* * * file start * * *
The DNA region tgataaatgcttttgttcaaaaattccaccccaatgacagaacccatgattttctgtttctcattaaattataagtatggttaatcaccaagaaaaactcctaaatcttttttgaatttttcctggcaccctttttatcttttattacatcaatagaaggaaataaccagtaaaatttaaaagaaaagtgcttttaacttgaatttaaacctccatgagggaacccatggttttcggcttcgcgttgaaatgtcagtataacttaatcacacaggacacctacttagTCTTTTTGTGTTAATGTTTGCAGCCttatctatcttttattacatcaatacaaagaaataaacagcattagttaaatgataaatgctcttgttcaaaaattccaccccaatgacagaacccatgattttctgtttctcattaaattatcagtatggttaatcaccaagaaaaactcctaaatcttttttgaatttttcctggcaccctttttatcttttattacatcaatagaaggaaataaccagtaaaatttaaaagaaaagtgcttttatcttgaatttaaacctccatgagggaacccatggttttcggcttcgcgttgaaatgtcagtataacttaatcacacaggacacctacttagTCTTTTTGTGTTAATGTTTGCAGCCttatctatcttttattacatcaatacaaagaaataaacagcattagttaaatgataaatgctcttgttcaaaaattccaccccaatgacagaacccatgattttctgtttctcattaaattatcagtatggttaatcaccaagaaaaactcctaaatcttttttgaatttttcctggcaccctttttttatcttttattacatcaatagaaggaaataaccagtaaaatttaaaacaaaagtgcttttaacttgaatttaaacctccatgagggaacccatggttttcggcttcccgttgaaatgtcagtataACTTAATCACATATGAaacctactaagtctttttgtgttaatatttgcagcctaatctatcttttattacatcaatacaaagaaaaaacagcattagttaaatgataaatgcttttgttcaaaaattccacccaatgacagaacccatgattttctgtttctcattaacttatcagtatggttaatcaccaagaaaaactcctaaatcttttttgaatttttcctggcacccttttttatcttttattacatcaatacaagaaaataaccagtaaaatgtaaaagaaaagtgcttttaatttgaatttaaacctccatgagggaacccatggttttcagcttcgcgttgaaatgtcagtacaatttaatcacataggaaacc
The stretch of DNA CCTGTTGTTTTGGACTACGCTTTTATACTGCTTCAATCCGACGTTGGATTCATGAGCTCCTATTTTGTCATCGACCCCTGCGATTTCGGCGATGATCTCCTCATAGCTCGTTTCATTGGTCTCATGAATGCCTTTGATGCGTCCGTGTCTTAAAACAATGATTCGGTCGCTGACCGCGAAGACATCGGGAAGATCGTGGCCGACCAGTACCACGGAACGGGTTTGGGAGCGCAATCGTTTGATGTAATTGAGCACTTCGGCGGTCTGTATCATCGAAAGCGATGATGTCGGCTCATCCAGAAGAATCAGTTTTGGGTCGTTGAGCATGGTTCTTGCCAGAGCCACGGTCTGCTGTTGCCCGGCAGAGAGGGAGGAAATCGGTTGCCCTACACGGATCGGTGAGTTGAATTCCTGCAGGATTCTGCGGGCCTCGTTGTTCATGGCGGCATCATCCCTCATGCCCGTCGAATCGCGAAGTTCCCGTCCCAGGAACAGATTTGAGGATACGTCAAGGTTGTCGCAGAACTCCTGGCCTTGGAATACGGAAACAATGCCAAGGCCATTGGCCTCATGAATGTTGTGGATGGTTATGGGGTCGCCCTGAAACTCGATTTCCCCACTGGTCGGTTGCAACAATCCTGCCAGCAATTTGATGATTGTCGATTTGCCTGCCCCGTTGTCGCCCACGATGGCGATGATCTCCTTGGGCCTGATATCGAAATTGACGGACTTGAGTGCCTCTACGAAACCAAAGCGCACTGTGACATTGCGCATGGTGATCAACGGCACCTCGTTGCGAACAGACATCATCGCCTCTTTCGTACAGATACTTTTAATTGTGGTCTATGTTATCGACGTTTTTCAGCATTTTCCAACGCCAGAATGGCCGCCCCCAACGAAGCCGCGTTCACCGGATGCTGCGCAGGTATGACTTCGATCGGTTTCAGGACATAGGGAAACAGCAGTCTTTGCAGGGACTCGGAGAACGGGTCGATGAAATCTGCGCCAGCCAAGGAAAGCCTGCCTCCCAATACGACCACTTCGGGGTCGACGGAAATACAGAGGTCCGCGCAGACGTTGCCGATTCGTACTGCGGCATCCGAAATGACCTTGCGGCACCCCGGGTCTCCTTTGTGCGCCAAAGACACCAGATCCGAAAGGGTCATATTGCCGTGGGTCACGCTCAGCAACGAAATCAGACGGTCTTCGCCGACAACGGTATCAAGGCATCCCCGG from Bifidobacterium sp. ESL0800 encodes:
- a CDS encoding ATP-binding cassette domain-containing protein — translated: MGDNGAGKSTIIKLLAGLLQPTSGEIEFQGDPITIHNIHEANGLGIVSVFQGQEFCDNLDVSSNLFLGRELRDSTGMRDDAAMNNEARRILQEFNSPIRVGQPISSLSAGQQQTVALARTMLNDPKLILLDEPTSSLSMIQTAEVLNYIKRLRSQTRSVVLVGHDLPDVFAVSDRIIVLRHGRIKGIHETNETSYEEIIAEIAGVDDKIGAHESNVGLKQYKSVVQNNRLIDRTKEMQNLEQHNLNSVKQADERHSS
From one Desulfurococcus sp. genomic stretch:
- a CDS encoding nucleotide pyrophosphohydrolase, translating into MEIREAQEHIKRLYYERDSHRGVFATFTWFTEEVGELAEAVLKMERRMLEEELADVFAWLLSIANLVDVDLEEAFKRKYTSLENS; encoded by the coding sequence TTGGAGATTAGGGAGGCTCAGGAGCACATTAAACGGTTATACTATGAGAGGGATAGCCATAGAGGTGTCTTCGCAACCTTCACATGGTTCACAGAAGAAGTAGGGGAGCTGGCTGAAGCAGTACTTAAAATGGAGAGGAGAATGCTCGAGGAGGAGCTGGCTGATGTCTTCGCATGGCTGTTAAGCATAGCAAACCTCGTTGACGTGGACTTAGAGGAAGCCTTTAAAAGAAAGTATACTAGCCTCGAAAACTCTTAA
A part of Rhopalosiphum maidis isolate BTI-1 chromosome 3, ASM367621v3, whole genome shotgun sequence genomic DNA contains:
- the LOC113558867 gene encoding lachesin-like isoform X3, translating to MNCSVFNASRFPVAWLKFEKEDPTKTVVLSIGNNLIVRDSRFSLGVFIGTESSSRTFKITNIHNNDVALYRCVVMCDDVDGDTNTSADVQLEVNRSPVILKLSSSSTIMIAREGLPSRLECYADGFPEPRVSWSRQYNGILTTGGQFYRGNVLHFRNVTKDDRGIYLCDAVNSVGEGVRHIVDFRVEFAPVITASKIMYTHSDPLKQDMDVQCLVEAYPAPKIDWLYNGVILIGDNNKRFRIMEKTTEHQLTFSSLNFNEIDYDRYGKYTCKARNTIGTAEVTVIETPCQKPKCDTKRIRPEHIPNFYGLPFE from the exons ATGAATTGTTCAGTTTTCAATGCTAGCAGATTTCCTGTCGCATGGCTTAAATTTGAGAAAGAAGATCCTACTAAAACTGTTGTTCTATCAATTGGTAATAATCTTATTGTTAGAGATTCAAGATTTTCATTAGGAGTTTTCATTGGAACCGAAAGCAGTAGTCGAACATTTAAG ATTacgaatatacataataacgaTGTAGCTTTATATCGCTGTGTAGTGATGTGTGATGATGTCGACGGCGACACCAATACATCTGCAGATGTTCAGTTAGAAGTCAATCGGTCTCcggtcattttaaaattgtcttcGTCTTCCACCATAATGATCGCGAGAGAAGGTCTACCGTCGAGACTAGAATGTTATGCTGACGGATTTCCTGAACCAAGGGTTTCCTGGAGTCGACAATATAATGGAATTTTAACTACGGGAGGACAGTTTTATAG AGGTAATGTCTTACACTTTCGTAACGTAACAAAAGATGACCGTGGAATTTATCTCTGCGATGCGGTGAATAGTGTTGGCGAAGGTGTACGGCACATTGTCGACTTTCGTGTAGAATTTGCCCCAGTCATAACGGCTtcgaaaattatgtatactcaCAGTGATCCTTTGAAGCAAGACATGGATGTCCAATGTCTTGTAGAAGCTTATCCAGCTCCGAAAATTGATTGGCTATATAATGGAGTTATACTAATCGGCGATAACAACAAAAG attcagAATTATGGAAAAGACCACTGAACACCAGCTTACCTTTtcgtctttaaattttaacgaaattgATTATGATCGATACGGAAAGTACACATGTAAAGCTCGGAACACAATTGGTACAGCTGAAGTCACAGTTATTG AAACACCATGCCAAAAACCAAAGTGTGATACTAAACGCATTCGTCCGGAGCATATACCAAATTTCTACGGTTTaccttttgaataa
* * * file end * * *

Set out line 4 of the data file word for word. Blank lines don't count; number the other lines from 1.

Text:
From one Desulfurococcus sp. genomic stretch: